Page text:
Transcribed from volume II of Kansas: a cyclopedia of state history, embracing events, institutions, industries, counties, cities, towns, prominent persons, etc. ... / with a supplementary volume devoted to selected personal history and reminiscence. Standard Pub. Co. Chicago : 1912. 3 v. in 4. : front., ill., ports.; 28 cm. Vols. I-II edited by Frank W. Blackmar.

Linn County, situated in the eastern tier, next to the Missouri state line, and in the third tier south of the Kansas river, was one of the original 33 counties created by the first territorial legislature, with the following boundaries: "Beginning at the southeast corner of Lykins (now Miami) county; thence south 24 miles; thence west 24 miles; thence north 24 miles; thence east 24 miles to the place of beginning."

It was named Linn in honor of Lewis F. Linn, a United States senator from Missouri. In 1868 the boundaries were redefined as follows: "Commencing at the southeast corner of Miami county; thence south along the west boundary of the State of Missouri to the corner on said line to fractional sections 13 and 24, township 23 south, of range 25 east; thence west along the section lines to the corner of sections 14, 15, 22 and 23, township 23 south of range 21 east; thence north along the section lines between the second and third tiers of sections to the southwest corner of Miami county; thence east along the south boundary of said Miami county to the place of beginning."

By this act a strip, varying in width from a half mile at the northwest corner of the county to nearly a mile and a half at the southwest corner, was added to the west side of the county and the area increased to 637 square miles. It is bounded on the north by Miami county, on the east by the State of Missouri, on the south by Bourbon county, and on the west by Anderson county, and is divided into eleven townships: Blue Mound, Centerville, Liberty, Lincoln, Mound City, Paris, Potosi, Scott, Sheridan, Stanton and Valley.

The general surface of the county is undulating, rather broken in the eastern part, and about one-tenth is too rough for cultivation. One-fifth is rich bottom land, very fertile and productive. The upland or rolling prairie is generally from 50 to 80 feet above the valleys, the highest elevation being Silver Hill, near the Marias des Cygnes, which rises to a height of 300 feet above the river. The timber belts along the streams are usually nearly as wide as the valleys, the principal varieties being black walnut, oak, sycamore, hickory, cottonwood, ash, box-elder and elm. The most important water course is the Marias des Cygnes, which crosses the northern boundary a little east of the middle and flows in a southeasterly direction, crossing the eastern boundary a little north of the center.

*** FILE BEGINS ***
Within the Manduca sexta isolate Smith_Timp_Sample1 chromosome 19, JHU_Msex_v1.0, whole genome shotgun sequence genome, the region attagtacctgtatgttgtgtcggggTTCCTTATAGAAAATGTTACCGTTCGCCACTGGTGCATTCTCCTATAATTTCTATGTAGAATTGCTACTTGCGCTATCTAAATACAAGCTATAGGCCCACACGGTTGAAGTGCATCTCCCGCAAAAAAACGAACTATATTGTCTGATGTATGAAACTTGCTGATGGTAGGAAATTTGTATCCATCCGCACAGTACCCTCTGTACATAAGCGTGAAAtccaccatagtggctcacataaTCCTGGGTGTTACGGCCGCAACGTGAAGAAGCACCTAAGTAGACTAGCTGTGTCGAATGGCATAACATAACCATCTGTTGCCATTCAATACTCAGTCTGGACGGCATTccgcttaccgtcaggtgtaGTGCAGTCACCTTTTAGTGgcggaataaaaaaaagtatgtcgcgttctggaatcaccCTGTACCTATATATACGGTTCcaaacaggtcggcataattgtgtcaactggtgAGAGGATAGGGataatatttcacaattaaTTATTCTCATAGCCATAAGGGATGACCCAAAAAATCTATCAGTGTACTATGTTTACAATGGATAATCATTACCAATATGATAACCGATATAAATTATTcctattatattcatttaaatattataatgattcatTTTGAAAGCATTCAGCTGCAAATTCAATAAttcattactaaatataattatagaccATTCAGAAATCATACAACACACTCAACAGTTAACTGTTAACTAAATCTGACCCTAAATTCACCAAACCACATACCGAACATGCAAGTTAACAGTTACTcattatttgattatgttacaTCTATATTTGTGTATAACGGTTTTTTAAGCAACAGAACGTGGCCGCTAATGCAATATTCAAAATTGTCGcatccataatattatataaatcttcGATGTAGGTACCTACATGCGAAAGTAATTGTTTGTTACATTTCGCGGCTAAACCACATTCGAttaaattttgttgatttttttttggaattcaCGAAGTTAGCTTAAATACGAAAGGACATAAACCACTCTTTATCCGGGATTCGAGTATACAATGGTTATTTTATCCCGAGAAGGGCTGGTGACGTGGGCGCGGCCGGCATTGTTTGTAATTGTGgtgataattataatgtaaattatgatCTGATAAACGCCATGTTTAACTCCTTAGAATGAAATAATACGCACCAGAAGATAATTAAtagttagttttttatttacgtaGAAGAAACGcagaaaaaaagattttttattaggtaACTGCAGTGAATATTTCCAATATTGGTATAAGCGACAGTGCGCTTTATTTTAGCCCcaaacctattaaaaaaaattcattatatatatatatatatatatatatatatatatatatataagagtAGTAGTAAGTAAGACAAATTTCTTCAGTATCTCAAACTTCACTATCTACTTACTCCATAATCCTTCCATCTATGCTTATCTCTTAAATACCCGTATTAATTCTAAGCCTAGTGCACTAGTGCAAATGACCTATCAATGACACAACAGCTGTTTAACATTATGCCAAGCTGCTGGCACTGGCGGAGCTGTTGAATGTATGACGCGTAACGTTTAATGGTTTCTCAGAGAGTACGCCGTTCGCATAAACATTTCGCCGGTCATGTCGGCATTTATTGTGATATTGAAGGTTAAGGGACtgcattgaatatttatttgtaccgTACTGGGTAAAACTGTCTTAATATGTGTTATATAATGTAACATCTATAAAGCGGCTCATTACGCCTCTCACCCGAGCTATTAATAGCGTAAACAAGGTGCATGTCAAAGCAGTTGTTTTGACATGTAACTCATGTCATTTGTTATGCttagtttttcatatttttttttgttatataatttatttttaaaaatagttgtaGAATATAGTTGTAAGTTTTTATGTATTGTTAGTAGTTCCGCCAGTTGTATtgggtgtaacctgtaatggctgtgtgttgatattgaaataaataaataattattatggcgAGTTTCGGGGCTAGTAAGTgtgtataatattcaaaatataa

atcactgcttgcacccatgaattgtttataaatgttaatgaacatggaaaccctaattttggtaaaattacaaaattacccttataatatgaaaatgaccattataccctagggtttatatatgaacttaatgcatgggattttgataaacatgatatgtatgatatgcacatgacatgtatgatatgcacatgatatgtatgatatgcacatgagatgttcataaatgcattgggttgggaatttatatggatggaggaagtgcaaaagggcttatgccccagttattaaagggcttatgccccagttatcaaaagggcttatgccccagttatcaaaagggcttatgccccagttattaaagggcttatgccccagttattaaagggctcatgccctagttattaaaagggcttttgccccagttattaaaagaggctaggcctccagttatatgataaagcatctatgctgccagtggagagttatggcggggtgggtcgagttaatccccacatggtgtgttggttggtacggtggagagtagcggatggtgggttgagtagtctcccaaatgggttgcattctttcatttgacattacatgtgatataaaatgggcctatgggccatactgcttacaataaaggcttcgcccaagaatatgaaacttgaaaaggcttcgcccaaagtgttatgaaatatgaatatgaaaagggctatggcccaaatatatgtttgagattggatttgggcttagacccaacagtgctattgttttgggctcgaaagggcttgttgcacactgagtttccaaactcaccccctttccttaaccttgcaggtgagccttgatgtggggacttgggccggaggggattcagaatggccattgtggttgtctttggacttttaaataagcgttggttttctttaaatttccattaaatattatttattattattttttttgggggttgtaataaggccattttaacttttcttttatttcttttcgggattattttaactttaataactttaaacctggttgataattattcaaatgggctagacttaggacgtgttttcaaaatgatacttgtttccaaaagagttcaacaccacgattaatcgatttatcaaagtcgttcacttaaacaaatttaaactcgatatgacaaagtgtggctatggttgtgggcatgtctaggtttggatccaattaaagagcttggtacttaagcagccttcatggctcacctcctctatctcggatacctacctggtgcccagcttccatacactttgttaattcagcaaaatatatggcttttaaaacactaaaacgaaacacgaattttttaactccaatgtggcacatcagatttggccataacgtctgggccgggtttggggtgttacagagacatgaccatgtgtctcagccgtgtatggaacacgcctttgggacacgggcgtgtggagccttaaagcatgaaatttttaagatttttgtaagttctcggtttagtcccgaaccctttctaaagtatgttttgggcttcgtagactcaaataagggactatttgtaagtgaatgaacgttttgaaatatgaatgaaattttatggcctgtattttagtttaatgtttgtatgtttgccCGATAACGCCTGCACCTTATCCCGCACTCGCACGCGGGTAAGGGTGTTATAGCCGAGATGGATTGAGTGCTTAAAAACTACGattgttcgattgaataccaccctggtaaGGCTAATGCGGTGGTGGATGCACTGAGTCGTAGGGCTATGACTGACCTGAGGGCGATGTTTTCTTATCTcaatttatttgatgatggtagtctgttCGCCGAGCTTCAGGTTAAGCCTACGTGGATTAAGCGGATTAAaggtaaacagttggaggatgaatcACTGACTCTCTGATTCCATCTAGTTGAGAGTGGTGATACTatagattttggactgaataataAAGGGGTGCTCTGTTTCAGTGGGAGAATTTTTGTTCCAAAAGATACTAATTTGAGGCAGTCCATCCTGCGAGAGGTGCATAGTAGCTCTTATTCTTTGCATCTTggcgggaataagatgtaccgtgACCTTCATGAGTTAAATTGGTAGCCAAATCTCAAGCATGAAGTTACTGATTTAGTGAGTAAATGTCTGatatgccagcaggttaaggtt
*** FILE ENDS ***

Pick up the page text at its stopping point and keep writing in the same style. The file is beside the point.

The first white man to visit the country now embraced within the boundaries of Linn county was probably Dutisne (q. v.) in his expedition of 1719. The first white men to remain for any time in what is now Linn county were Girard and Chouteau, who in 1834 established a trading post on the north branch of the Marias des Cygnes in what is now Potosi township. In 1839 the Catholics established a mission among the Pottawatomie Indians near the site of the present town of Centerville. It was removed to St. Mary's in 1847. It is believed that the French came up from Louisiana and encouraged the Indians to mine lead on Mine creek, from which it derived its name, but the extent of this industry is conjectural and it was early abandoned by the French as unprofitable. It was the French who named the Marais des Cygnes from the many swans on the swamps along the river and so called it the "Marsh of swans."

As soon as it became apparent that the territory west of Missouri would be thrown open to white settlement many squatters located claims along the wooded streams of Linn county, mostly by pro-slavery men from Missouri, who cared little for progress and desired to preserve the institutions to which they were accustomed. Some of these early settlers were James Osborne and Adam Pore, who in Jan., 1854, took claims at the head of Sugar creek, near the present town of Mound City. D. W. Cannon, William Murray, John Brown, James Montgomery, James Osborne and William Park all came that year to what is now Linn county. Trouble soon arose between the free-state and pro-slavery parties, as it was impossible for men of such different political beliefs to live together in harmony. The first convention, and one of the first causes of trouble, was held at Sugar Mound Feb. 20, 1855. It was called for the purpose of nominating a candidate for the territorial legislature. It was called by James Fox, a pro-slavery leader, and few of the free-state settlers were notified of the convention. James Montgomery, who was secretary of the convention, succeeded in having it adjoined in order that more settlers might be present. A second convention was therefore held, but the free-state men were defeated at both the convention and at the election held on March 30.